Get more wine for your money – wine duty explained

Wine prices can be confusing and often misleading – higher isn’t always better. Whilst quality is often the overarching factor, scarcity frequently plays far too great a role when it comes to wine prices. You also have marketing and geographical factors at play, with a region’s reputation boosting desirability and price.

There are a huge number of other influences on price but we aren’t here to explain why a bottle of Blossom Hill only costs £5 (which is far too cheap for any wine - but given you're reading this, we know you know that already). Instead we’re here to talk about duty and how it can help us work out how much of your pounds sterling is being spent on making that wine as delicious as it can be.


The lay of the land

When wine is imported into the UK, the pallet will often land in a bonded warehouse which allows the importer to defer paying duty — the tax the government place on imported goods — and VAT on their goods, until they are ready to sell them, at which point duty and VAT are paid to release the respective wines.

At the time of writing, duty is £2.23 per bottle of wine and £2.86 for sparkling wine. On the 1st August 2023 these will be updated to create a flat rate of £2.67 per bottle for any wine over 12.5%, be it still or sparkling. Wines under 12.5% ABV will be subject to a lower rate which is still TBC.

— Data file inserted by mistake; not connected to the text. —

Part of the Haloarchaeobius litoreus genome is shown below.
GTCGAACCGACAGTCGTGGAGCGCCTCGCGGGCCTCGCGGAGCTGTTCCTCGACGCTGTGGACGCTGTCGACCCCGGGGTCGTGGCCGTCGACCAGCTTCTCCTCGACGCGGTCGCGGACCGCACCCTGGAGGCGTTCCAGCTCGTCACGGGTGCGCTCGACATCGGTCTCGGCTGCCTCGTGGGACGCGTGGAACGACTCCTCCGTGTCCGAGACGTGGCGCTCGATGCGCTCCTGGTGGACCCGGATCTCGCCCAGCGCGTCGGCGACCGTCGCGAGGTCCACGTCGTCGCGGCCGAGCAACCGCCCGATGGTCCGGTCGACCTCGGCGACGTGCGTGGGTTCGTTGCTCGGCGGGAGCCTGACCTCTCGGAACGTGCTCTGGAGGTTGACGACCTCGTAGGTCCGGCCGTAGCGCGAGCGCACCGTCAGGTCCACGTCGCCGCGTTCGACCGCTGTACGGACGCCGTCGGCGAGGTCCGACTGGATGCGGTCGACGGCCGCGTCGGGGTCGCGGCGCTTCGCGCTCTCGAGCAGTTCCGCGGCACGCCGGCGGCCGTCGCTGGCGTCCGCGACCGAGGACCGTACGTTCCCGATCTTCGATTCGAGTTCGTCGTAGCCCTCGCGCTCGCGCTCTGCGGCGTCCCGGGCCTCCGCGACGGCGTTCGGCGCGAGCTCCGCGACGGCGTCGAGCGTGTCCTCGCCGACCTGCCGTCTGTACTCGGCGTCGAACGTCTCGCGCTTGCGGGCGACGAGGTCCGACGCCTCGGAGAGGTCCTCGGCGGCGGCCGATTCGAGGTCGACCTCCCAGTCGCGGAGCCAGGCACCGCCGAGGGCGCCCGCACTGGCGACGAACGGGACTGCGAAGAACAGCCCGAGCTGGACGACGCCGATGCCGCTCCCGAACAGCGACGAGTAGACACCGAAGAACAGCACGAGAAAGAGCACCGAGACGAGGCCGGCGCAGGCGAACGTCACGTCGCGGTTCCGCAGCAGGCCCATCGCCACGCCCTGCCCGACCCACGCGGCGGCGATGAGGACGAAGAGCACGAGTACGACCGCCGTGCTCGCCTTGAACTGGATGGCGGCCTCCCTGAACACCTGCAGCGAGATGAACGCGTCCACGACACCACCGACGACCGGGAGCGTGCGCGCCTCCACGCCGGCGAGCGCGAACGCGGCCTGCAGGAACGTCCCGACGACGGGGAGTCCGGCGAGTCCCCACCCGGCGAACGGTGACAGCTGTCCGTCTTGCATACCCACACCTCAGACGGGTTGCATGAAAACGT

So, whether you’re spending £5 on Blossom Hill or £500 on Chateau Mouton Rothschild, duty doesn’t change. This is where we begin to see why understanding duty can lead to drinking better wine.


Wine duty broken down in real terms

If you pay £10 for a bottle of wine, only £2.48 of that has gone into making the wine. £2.23 goes straight on duty, and £1.67 on VAT. Add to that an industry average of £0.94 for packaging and logistics (source: Bibendum) and the average margin made by winemakers and importers combined, less than a quarter of the £10 you have paid for your wine has actually gone towards making that wine worth your while.

However, increase your spend by 50% to a £15 bottle and, based on the same industry standard costs, £4.68 of your money ends up paying for the wine itself – an 88% increase on that of the £10. Suddenly, the 50% increase seems like a great deal given the quality of wine almost doubles.


What does it mean for you?

We’ve designed our wine subscription boxes to help you take advantage of this knowledge and help you find wines for your glass, not your cellar. Each month our Three Fresh Drops subscribers receive 3 bottles worth around £15-20 each, compared to the £10-a-bottle average of some of the larger online wine subscription businesses with big introductory offers (let’s call them Nude wines).

So, understanding duty in wine shows us that paying a bit more on your wine, gets you better bang for your buck.



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